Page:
Thursday, October 13, 2011


If you know me, you might be surprised to see such a title and/or topic. 

But a longtime friend of my brother Brian, good ol' Tom Stafford, has started a website asking this very question.  I'm not sure what he's after, though based on his survey monkey survey, uh, monkey (department of redundancy department?), he just wants you to answer the damn question.

Anyway, Tom's a good earnest guy and he says he's trying to learn.  Good enough for me.

Entrance to an old mine in Death Valley.
And even though I have read the New Testament word for word (because I once took a Bible as Literature course at UCLA), I don't know much about Jesus.  I know (if that's the right word) and am certainly much more interested in how Jesus is used (utilized?) in the (American) public arena.  That is, in politics and culture. 

But this blog post is not about that gigantic topic and I'm not even going to mention, for instance, the latest smiling charlatan--Robert Jeffress--to burden us all with his myopic and hateful views on religions/sects that are, coincidentally, not his own, such as Mormonism or Catholicism.  No, why waste my argumentative time on this guy?  Won't even mention him.  Jeffress.  Or his website

Lotus flower, Chinese Garden, Portland.
Instead, I just wanted to post, for the helluva it, what I wrote on Tom Stafford's website:

   I think that what Jesus teaches in the Bible, or what others have written that he teaches, constitute an amazingly progressive body of ideas about human interaction.
   Especially ideas like who will be blessed (peace makers, the meek, etc., in Matthew 5.3-12).  Simply  amazing teachings, given his historical milieu.  Such messages resonate with us to this day and are ideas from which we can all learn.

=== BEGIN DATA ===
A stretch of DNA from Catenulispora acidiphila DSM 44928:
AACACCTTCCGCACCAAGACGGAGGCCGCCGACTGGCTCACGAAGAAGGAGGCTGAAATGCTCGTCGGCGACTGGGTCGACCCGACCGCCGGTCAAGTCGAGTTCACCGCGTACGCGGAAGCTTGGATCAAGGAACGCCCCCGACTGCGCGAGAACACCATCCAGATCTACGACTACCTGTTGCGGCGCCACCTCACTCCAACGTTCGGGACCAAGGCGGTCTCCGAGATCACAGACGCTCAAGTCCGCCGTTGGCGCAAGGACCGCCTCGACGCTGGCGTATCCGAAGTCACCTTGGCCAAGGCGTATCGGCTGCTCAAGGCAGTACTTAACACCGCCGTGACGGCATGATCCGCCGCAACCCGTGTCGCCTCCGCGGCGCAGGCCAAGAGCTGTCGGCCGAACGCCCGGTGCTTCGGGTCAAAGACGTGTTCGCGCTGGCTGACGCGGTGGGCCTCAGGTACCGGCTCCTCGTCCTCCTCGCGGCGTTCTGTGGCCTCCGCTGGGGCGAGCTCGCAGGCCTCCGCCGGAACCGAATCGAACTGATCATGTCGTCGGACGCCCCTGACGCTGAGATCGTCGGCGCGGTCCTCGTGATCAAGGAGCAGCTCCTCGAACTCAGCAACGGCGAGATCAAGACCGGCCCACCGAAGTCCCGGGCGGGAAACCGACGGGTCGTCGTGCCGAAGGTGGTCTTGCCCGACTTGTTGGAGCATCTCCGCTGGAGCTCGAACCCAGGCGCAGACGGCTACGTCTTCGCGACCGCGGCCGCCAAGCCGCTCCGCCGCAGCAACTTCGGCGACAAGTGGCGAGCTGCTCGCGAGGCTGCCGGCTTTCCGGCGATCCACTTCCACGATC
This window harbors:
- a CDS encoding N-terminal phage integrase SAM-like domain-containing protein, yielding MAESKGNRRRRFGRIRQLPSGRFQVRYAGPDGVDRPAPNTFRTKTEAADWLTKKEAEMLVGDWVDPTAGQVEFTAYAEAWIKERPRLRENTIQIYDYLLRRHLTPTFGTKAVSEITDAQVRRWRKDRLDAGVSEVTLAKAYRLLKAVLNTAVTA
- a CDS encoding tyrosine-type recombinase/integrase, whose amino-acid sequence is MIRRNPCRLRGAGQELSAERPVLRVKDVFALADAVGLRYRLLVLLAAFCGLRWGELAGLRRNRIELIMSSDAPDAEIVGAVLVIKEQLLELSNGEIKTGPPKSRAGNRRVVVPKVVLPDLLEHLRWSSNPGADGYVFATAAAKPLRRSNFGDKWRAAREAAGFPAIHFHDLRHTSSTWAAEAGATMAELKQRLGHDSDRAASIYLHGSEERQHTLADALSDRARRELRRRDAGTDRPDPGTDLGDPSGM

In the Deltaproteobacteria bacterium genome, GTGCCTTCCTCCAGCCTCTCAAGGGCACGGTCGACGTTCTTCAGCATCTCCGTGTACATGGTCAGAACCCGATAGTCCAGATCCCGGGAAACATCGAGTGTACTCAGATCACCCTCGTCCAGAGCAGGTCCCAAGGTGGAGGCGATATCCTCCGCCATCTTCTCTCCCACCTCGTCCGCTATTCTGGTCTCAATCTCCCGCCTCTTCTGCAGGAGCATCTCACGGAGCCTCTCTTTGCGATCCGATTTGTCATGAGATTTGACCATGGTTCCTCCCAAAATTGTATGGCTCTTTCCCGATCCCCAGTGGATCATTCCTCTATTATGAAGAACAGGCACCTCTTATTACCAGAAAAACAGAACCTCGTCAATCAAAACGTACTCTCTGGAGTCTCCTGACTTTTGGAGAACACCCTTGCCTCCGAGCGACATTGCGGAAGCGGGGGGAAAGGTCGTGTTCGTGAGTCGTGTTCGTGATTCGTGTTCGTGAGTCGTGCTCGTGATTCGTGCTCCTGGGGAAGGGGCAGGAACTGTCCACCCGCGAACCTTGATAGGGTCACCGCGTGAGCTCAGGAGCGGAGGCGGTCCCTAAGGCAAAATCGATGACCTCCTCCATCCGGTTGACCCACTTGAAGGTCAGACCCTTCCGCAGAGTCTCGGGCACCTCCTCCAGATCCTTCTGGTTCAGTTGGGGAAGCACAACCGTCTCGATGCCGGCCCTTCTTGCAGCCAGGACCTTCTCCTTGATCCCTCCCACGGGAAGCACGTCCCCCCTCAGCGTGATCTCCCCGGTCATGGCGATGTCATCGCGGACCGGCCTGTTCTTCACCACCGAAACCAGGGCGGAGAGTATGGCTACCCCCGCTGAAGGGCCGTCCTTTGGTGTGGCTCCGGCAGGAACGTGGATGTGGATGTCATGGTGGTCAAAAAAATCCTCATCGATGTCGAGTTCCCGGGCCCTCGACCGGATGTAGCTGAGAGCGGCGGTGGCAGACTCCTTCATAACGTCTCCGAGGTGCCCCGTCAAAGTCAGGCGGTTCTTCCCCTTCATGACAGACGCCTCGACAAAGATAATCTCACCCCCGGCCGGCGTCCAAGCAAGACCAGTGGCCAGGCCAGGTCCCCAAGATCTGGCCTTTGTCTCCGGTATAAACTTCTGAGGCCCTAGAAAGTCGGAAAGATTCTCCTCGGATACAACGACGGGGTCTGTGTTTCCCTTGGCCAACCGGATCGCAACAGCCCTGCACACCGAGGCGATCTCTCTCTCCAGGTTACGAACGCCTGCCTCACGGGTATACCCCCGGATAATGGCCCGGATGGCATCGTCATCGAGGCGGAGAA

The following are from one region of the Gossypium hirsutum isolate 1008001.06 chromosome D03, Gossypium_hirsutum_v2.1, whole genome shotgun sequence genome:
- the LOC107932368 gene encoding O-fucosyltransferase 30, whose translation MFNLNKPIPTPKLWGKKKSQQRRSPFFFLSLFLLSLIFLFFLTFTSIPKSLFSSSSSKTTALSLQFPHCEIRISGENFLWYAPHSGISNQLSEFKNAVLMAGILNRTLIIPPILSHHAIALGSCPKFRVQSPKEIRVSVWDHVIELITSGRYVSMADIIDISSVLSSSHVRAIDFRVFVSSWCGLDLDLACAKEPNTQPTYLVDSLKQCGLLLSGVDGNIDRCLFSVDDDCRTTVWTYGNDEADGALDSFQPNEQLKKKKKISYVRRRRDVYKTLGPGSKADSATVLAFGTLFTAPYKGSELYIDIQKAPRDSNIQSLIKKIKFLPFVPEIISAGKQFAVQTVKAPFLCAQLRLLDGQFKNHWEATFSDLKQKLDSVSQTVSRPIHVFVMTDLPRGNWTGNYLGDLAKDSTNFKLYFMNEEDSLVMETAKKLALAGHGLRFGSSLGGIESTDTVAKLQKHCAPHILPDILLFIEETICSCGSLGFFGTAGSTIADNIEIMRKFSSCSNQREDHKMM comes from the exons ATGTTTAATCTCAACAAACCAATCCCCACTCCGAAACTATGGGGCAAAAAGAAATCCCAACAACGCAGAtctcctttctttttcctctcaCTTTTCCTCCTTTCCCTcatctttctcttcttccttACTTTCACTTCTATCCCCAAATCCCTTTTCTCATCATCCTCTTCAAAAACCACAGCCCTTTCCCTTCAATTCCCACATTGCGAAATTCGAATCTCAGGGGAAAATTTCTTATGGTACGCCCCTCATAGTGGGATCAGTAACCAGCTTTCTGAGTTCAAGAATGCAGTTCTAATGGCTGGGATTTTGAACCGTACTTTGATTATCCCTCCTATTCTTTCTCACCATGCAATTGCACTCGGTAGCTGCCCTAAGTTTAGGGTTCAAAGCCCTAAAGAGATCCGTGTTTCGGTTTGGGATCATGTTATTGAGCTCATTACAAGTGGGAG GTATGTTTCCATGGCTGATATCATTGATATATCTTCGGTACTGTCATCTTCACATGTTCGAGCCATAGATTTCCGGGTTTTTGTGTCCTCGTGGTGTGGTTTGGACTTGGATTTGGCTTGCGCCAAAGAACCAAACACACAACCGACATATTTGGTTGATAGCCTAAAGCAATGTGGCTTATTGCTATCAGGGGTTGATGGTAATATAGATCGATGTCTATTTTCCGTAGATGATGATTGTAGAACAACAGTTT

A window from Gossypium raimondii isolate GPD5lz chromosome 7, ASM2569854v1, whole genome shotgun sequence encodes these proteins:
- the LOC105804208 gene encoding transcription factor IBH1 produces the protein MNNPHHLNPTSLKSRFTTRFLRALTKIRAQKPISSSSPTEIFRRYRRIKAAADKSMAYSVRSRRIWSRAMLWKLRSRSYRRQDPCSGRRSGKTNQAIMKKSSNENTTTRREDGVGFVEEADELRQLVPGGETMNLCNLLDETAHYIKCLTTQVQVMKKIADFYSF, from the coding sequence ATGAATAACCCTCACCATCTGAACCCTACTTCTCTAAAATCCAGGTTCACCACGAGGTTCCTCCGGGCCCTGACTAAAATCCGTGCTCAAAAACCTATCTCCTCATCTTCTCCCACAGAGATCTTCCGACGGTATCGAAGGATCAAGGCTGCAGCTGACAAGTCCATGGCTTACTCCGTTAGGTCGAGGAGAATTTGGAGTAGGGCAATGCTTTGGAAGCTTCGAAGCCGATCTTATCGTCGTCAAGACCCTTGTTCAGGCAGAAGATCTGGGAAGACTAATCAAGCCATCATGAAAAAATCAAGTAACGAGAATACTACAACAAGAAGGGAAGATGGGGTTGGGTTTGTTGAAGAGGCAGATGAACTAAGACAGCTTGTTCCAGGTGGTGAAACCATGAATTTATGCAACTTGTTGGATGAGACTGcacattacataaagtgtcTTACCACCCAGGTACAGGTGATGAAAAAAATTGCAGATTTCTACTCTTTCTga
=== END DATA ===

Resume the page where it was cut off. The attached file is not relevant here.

What I regret about Jesus, especially as an American, can be more or less summed up with one of my favorite bumper stickers:
   "Jesus, save me from your followers."
   This is certainly not Jesus' fault, but Jesus is usually more exploited than not in the American political arena.
   For example, this statement, attributed to Jesus:
   "It is easier for a camel to go through the eye of a needle, than for a rich man to enter into the kingdom of God." (Matthew 19:24).
   This is just one of many statements which directly contradict the American Dream ethos (or, what it's become) of more materialism, more money, and an ever-increasing wealth redistribution to the extremely wealthy in our society.
   I have no idea whether Jesus is the Son of God or whether God exists, but I do know that Jesus is heavily exploited by a large segment of the wealthy and powerful in the U.S.
   And for what? 
   If what Jesus is alleged to have said above is true, this exploitation is for earthly concerns only and not for getting into Heaven.
   What a waste.

Tom responded by thanking me for my post and throwing out this quote that has been attributed to Gandhi:

I like your Christ. I do not like your Christians. Your Christians are so unlike your Christ. The materialism of affluent Christian countries appears to contradict the claims of Jesus Christ that says it's not possible to worship both Mammon and God at the same time.  

By the way, whether or not Gandhi actually said this or not, it's a genius piece of arguing, and for one word.  What is that one word: "appears."  Very difficult to argue with because of this one well-placed word. 

Gandhi keeps watch over San Francisco Bay

Now for the standard caveat: clearly, I am not discussing Christians in general.  No, I am interested in how Jesus' teachings are largely ignored and/or manipulated by many people for their own narrow political concerns.  Need examples?  Watch Fox News.  Don't see them there?  Watch Fox News with me.  Then you'll see them.

Also, Tom says he welcomes your own take on this, so please go to his website if you're so inclined and answer his question.

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